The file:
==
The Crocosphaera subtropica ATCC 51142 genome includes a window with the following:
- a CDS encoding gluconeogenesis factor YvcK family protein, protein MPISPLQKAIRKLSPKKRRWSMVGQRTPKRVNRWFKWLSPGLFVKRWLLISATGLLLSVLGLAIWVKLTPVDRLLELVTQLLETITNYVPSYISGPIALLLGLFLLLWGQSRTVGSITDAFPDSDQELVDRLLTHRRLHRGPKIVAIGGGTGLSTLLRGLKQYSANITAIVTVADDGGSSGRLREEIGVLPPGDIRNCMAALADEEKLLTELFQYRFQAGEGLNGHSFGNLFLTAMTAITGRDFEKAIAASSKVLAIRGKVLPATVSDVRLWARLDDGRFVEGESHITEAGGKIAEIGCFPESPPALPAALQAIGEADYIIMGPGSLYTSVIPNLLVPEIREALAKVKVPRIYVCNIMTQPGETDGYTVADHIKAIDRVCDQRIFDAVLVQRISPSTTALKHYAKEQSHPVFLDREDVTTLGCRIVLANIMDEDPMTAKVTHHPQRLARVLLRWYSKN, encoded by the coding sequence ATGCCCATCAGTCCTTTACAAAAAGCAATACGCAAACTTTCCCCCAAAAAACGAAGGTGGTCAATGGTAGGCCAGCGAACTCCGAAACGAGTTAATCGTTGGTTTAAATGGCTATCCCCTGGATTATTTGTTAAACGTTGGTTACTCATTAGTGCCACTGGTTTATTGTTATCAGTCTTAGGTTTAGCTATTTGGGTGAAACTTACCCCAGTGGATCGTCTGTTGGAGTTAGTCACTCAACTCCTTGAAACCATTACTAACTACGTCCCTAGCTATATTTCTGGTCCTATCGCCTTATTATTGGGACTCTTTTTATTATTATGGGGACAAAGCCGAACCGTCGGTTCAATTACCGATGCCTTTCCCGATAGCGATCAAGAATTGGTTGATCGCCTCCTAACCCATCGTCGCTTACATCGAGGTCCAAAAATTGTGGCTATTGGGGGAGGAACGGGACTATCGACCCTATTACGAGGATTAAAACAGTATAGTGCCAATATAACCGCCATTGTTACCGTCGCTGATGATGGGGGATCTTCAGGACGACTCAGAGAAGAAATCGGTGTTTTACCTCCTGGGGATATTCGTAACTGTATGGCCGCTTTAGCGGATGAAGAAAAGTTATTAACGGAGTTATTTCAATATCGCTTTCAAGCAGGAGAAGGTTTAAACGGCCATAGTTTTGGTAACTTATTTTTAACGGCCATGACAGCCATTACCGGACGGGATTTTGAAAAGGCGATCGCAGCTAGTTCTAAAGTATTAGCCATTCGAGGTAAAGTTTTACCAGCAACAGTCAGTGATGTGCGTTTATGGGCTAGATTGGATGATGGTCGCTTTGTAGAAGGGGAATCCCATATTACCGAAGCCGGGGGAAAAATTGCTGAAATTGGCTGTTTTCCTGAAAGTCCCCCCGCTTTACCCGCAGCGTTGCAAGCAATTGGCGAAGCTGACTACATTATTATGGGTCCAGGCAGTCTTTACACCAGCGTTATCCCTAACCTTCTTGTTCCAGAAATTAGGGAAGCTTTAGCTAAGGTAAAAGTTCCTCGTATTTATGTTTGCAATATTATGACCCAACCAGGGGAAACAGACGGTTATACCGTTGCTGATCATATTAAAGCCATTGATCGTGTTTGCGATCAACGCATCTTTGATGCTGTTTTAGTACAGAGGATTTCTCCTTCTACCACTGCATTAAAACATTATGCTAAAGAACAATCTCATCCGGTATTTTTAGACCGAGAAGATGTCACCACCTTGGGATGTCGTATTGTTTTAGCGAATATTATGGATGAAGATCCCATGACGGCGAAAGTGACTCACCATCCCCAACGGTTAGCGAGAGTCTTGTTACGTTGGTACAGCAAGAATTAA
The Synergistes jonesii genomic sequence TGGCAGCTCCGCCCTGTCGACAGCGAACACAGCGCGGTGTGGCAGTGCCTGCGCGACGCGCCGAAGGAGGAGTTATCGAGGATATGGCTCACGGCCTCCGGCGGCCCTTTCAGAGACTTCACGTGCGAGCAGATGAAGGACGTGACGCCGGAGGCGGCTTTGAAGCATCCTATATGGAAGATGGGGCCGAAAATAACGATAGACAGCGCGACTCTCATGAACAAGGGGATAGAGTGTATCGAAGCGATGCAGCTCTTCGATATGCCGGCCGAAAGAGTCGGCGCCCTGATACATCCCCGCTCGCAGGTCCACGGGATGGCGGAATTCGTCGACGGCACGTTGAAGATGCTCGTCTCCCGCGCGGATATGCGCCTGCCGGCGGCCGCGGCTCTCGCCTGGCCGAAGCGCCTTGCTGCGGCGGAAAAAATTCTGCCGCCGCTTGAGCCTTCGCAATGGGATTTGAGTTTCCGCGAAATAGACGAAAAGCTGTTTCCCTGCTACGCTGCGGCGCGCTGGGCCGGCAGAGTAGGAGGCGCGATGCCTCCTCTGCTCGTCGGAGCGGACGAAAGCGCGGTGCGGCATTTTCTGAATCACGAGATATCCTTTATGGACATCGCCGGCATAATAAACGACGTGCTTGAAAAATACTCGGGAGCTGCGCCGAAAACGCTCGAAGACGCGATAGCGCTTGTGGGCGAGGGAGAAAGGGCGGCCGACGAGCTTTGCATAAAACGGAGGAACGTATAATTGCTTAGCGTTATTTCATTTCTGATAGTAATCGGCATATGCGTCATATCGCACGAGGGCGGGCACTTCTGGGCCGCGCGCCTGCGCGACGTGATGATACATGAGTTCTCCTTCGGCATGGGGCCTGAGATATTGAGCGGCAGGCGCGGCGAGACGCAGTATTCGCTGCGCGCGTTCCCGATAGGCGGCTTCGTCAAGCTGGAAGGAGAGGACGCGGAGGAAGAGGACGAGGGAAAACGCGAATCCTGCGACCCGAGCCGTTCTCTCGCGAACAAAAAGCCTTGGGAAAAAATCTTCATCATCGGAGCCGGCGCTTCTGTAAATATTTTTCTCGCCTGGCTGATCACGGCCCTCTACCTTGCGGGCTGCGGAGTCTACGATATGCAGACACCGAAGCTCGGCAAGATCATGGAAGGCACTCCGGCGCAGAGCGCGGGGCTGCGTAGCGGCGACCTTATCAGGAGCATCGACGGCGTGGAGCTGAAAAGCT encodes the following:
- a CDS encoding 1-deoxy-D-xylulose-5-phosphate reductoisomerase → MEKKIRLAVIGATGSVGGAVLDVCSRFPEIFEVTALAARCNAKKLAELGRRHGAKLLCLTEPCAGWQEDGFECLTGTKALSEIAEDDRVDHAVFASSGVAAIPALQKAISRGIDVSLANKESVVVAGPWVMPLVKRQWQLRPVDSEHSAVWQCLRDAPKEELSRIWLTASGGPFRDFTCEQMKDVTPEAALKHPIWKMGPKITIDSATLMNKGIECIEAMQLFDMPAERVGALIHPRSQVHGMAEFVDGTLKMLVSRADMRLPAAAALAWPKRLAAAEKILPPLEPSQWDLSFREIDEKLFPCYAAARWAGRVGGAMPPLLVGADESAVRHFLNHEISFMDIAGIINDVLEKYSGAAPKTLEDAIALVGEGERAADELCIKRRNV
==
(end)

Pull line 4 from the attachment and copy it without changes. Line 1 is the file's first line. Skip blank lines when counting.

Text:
- a CDS encoding 1-deoxy-D-xylulose-5-phosphate reductoisomerase → MEKKIRLAVIGATGSVGGAVLDVCSRFPEIFEVTALAARCNAKKLAELGRRHGAKLLCLTEPCAGWQEDGFECLTGTKALSEIAEDDRVDHAVFASSGVAAIPALQKAISRGIDVSLANKESVVVAGPWVMPLVKRQWQLRPVDSEHSAVWQCLRDAPKEELSRIWLTASGGPFRDFTCEQMKDVTPEAALKHPIWKMGPKITIDSATLMNKGIECIEAMQLFDMPAERVGALIHPRSQVHGMAEFVDGTLKMLVSRADMRLPAAAALAWPKRLAAAEKILPPLEPSQWDLSFREIDEKLFPCYAAARWAGRVGGAMPPLLVGADESAVRHFLNHEISFMDIAGIINDVLEKYSGAAPKTLEDAIALVGEGERAADELCIKRRNV